possible while pulling it forward for removal. This
action ensures that none of the internal wires, cables, or
connectors are accidentally pulled loose and avoids
possible damage to the components already installed
inside the system unit.
So that you will have a better understanding and
appreciation for this microcomputer, we will take a
closer look at microprocessor chips and see how they
differ from one another. We will also examine what all
this means to you from a communications specialists
All microcomputer systems are driven by one or
more microprocessor chips. A microprocessor chip is
made up of thousands of integrated circuits that contain
all of the essential elements of a central processing unit
(figure 1-10). These include the control logic,
instruction decoding, and arithmetic-processing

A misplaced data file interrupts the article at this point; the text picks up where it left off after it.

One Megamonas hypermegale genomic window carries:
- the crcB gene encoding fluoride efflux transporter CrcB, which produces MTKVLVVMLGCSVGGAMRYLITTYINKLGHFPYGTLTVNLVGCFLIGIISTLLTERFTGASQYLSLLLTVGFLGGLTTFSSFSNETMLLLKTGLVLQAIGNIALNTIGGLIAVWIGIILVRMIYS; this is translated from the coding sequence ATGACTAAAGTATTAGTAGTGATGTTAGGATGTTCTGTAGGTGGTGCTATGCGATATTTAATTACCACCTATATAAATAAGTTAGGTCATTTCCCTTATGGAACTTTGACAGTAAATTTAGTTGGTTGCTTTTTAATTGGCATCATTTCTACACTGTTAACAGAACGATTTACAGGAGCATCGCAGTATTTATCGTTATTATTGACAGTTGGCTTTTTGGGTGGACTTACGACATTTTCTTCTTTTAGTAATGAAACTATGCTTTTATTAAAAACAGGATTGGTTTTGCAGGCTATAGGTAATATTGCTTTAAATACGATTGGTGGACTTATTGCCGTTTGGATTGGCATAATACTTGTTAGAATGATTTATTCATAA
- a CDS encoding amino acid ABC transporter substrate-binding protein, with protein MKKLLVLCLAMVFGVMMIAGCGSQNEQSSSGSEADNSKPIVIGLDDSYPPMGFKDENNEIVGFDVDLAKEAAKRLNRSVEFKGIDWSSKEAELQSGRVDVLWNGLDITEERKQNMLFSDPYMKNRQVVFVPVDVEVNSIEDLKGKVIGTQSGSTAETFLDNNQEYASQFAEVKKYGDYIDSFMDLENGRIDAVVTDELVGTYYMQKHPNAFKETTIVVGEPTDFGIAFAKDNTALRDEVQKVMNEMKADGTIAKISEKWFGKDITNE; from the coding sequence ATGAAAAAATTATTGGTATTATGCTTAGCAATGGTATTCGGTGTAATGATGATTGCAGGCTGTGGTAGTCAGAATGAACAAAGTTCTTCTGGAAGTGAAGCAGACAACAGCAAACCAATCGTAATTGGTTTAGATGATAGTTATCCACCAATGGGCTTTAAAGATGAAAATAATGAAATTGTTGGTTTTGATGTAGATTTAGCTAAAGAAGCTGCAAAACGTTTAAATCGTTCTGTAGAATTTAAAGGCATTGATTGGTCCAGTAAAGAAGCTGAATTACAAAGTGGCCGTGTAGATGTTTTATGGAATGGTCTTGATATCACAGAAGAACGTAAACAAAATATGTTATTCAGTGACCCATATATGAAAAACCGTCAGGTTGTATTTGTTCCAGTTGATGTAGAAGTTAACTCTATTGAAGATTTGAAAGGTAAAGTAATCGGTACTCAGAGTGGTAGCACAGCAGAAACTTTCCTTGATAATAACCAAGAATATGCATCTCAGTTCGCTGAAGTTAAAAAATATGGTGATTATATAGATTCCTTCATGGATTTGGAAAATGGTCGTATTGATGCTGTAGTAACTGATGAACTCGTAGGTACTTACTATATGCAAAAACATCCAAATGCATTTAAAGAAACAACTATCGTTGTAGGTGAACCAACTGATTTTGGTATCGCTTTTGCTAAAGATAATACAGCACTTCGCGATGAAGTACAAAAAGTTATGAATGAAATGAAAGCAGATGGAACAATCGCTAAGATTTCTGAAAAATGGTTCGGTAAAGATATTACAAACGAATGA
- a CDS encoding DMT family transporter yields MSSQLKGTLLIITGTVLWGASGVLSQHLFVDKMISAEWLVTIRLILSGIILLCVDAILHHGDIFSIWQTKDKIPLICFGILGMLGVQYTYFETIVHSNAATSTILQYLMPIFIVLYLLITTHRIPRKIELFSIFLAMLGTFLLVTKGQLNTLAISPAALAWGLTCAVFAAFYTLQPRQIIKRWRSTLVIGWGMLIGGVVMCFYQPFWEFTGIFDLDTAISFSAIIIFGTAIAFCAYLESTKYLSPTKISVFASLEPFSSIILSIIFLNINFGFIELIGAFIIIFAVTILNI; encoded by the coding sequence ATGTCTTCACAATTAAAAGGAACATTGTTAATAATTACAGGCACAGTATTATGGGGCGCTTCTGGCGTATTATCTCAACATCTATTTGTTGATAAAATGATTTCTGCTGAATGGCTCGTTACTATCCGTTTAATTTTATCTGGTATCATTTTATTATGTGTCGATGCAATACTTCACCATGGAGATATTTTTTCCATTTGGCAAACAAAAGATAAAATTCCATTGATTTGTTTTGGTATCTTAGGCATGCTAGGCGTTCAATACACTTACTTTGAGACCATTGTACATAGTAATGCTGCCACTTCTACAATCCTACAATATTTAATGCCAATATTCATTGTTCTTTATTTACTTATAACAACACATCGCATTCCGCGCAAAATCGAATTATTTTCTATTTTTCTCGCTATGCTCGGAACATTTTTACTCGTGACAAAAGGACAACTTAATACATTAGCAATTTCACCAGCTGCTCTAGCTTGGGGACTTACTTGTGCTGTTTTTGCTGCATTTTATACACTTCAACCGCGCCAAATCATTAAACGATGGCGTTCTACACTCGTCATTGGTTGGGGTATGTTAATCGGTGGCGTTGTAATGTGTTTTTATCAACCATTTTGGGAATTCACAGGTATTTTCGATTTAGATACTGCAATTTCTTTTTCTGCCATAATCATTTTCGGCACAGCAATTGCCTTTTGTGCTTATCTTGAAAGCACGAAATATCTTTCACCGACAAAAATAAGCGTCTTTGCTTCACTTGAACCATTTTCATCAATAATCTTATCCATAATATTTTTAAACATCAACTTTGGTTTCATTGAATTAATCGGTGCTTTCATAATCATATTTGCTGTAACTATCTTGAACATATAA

To be useful, the microprocessor chip (which is no
bigger than your fingernail) must be mounted onto what
is called a carrier package (figure 1-11). This carrier
package along with other chips-memory chips (RAM
and ROM) and I/O integrated circuit chipsare
plugged into specific socket locations on a circuit
board called the system board or the motherboard
Figure 1-10.A typical microprocessor computer chip.
Figure 1-11.A microprocessor being mounted onto the
Of all the boards in the microcomputer, the system
board is the most important. But what are the functions
of the microprocessor chip? Are all microprocessor
chips designed to perform the same functions?
Basically, yes; but there are some significant
differences in how they perform their functions. You
should be aware of these differences, especially if you
will be working with several different types of micros.
A chip, is a chip, is a chip, OR IS IT? Computer
chips, like everything else in data processing, have
some rather unique and unusual names; names like
Zilog Z-80A, Intel 80C88, MOS Technology 6502,
Motorola 68000, and so on. Some chip names contain
letters and numbers.
Others contain only numbers.
Having the right microprocessor chip in your computer
Figure 1-12.The system/motherboard showing placement of
the microprocessor, RAM, ROM, and integrated circuit